To this day, there have been no substantial changes in police behavior. However, out of this litigation grew the NW Constitutional Rights Center-it is the litigation team of lawyers, paralegals and activists who joined together with the vow that if you disrespect the Bill of Rights, if you treat activists and protestors with disrespect:

We will be back at you, back in your face, back at you-- suing you, deposing you, investigating you, making your life miserable and costing the city of Portland- money, again and again and again. We will be back at you with video cameras in your face, particularly in North Portland where the Center plans to work with a group of African-American youth patrolling their streets.

Whose streets? Their streets!! To make sure that the police don't murder any more unarmed African-Americans on the street. This time there will be video cameras and lawyers funded by this law suit to continue the vigilance.

Indeed, vigilance is our answer to both local and national oppression. Vigilance and truth saying is our response to the use of chemical weapons on peaceful American patriots. Why do we call it the First Amendment? Why is the First Amendment so vital to our society and its ability to keep on? Because without the protections it holds for the voices of the minority, our fragile democracy will die an untimely death.

I am hopeful that our new Mayor Tom Potter and the newly elected council is ready to go forward with real substantial change. I appreciate Tom's remarks that he wants to demilitarize our local police. I support those changes. I look forward to seeing the police force change from thugs in uniform to a force of peace officers that we all can be proud of, a force where no law abiding citizen is afraid when encountering an officer.. I recognize that there are good police officers out there and they need to be recognized and promoted for doing a good job.

I feel proud to be part of this team of activists and National Lawyers Guild attorneys who through their concerted efforts achieved such a historical victory.

Make no mistake about it. We are at the crossroads of history

and

there is no turning back.

Alan Graf

Executive Director

National Lawyers Guild--NW Constitutional Rights Center

1020 SW Taylor St. Ste. 230

Portland, Oregon 97205

 http://www.nwcrc.org

 http://www.hippielawyer.com

(503) 452-2375

(503) 241-0260

homepage: homepage: http://portland.indymedia.org/en/2004/11/304835.shtml#156492


good job 01.Dec.2004 16:45

dude

congradilations.

Hopefully Marbets suit continues with fruitful results and further promotes a healty climate in our community. I thank those who were willing to show up and demonstrate againts the despots. I further hope you maximize the use of your rewards. I also hope you did not have to keep details secret in your settlement.

MAGNIFICENT! 01.Dec.2004 17:01

Den Mark, Vancouver

Thank you, thank you, thank you, to all involved in this major accomplishment. Bless you all. When i protested in NYC against rnc, i felt safer than i've felt at Portland protests. Thanks also to brother & sister protesters who've come out regardless, over past years, regardless of sadistic criminals in uniform, regardless of kroeker/foxworth, regardless of katzencouncil. I'm sick of being treated like i'm doing something wrong in Portland for upholding standards of justice & peace. I'd be treated better were i protesting in Kyiv, Ukraine, than in Portland, USA. City officials should feel shamed by all this, but one must have principles in order to feel shame.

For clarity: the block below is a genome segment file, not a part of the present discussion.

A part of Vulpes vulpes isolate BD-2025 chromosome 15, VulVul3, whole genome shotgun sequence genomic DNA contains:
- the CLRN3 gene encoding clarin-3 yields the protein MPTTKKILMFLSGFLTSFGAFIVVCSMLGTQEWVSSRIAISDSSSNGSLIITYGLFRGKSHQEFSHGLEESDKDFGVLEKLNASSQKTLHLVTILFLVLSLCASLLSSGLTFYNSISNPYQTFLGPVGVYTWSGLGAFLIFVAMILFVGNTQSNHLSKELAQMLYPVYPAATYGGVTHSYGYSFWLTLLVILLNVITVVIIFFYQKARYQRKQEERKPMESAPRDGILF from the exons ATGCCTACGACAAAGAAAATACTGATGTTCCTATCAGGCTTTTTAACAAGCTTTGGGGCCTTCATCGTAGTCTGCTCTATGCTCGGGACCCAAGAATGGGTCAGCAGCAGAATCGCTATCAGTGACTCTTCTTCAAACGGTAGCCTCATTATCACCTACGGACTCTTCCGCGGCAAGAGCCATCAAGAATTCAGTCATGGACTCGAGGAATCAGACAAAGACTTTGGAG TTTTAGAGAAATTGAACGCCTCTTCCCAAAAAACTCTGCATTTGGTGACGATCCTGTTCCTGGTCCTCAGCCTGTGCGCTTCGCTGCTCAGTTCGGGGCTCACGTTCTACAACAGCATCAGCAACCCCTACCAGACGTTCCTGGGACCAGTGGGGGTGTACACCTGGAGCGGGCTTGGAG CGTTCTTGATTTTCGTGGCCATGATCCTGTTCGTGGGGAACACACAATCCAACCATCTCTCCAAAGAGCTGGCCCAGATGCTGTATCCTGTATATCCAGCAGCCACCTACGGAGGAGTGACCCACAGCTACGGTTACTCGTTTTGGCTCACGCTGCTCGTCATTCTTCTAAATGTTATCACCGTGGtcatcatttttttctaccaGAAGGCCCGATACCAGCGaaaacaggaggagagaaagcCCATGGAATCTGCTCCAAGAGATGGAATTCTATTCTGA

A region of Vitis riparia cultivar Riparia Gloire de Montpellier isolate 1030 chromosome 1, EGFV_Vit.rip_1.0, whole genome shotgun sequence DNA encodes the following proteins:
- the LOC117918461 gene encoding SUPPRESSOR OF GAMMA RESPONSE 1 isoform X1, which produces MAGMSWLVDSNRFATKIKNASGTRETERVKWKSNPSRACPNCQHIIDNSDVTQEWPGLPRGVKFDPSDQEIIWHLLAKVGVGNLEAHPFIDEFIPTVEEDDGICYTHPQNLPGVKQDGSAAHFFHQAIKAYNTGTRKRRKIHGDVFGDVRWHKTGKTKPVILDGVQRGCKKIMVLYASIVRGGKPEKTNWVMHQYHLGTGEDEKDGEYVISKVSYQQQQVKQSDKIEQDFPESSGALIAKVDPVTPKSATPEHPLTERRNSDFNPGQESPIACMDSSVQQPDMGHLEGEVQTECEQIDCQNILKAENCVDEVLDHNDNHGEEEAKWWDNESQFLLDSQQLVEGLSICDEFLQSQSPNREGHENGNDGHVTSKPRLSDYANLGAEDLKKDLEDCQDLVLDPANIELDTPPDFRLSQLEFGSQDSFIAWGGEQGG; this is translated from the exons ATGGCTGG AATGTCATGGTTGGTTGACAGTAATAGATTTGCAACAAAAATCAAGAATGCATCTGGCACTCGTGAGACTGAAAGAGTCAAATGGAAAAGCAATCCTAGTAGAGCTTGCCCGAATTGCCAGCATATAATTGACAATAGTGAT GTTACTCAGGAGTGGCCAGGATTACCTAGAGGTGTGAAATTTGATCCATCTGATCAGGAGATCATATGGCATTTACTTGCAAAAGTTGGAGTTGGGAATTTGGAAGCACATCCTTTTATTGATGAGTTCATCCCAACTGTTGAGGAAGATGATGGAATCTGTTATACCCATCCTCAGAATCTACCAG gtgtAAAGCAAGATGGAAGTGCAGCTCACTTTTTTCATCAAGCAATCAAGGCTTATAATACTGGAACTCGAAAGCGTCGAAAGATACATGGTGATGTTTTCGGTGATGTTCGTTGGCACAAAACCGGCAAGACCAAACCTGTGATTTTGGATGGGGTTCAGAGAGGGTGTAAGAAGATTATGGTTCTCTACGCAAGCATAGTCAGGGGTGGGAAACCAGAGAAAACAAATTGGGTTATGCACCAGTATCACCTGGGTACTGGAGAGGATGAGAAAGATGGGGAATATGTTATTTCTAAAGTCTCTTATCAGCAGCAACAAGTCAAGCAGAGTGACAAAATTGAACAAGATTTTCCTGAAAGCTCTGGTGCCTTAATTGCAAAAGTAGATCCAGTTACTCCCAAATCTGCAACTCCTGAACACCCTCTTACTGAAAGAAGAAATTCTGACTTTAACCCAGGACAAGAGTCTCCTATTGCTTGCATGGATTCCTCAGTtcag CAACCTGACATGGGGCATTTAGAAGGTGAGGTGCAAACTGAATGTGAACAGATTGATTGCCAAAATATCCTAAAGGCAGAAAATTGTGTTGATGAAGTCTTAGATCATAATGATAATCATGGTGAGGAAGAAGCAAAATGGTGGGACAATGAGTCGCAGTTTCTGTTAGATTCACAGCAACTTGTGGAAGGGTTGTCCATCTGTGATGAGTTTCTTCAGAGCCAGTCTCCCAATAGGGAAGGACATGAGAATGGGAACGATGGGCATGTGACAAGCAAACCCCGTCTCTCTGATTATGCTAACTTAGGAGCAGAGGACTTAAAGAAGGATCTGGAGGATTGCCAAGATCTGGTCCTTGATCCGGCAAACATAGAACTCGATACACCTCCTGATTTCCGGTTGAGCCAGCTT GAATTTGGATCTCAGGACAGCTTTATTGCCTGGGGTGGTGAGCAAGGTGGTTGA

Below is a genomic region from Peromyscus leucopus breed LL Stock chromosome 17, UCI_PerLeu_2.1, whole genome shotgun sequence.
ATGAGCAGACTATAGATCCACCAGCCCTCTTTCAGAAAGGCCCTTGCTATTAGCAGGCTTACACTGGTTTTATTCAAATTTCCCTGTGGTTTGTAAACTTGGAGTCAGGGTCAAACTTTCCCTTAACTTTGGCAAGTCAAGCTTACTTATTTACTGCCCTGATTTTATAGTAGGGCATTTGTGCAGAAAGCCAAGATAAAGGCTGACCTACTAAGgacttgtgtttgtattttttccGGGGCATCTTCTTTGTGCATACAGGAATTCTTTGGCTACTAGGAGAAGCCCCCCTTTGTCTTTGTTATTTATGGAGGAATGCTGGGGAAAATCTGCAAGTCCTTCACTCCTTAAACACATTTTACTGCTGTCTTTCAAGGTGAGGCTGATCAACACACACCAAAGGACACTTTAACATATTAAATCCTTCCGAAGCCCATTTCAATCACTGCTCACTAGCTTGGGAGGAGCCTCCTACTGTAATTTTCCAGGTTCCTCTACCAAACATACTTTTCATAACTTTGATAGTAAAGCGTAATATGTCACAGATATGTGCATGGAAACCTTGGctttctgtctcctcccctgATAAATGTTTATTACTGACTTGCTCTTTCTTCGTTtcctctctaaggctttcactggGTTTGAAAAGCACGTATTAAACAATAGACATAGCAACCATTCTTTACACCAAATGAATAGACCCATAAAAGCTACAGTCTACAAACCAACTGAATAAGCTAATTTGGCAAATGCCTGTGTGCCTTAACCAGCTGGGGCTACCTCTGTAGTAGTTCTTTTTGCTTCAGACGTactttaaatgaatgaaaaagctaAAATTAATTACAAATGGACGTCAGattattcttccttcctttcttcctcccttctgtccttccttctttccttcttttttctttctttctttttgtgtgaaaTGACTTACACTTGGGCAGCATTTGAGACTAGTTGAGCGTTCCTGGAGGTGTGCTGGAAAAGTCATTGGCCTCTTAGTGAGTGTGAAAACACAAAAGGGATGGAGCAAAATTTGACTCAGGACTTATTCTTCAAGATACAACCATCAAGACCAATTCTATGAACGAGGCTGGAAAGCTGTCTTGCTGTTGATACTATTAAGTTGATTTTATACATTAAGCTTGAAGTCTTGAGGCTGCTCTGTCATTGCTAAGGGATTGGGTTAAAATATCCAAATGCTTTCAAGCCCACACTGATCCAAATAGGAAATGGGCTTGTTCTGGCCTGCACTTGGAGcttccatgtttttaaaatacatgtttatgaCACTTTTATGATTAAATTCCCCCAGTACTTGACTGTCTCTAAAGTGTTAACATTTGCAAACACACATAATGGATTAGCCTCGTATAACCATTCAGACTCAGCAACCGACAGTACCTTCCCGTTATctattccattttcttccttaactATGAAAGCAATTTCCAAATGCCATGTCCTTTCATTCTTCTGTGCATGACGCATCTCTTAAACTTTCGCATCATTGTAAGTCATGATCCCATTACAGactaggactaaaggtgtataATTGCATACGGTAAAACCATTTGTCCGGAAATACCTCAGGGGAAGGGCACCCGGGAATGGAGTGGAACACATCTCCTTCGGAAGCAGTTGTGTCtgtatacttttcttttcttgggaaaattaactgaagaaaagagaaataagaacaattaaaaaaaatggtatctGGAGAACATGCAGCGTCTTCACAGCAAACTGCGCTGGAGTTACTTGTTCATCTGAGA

Thank you, thank you, thank you, & let's crank up the momentum.

More from kboo 01.Dec.2004 17:23

was lissening

Just heard an interview with Alan Graf on the Kboo news. He took exception to some of the details in the (composted) oregonianian article. Wish I could recall the details to share with you but, well, radio is like that. Kind of ephemeral.

Anyway, I expect the audio to be posted on kboo.fm but is not there yet. And doesn't he have a show in the morning?

Outstanding job! 01.Dec.2004 17:47

gk

Now when "they" say the protesters caused the riots, I can say look to the city settlement! Outstanding job, attorneys, plaintiffs, video tapers and protesters. This good news was well-deserved, and the "fight" to get this result was wonderful! I am sooo happy! I'll never forget police marching to face-off in front of the No War Drum Corp, and without a word, they began pepper-spraying them. I was about 20' away. The spray is lethal as is tazers. Indiscriminate pounding of us will now be lessened. However, I won't trust a police officer, still, as I have become quite leery of them.

Pictures and Info Of Police In Suit Post Here 01.Dec.2004 17:51

SkY

I was wondering if someone could post the pics and the info of the cops that were involved in the suit and that are still in the streets here. So we can see the faces to look out for next time we encounter police and remember what they have done. Wasn't there a "deck of cards" with all this info?

deck of cards 01.Dec.2004 18:15

is

here:

 http://portland.indymedia.org/media/media/2004/05/288601.pdf

might be not the most-up-to-date one.

OK! OK! now I understand why the 01.Dec.2004 18:40

PoPigs

look so down 'n out today...they got their asses kicked! Way to go! Do it some more!

Video Cameras In Our Streets! 01.Dec.2004 19:21

VIDEO CAMERAS IN OUR STREETS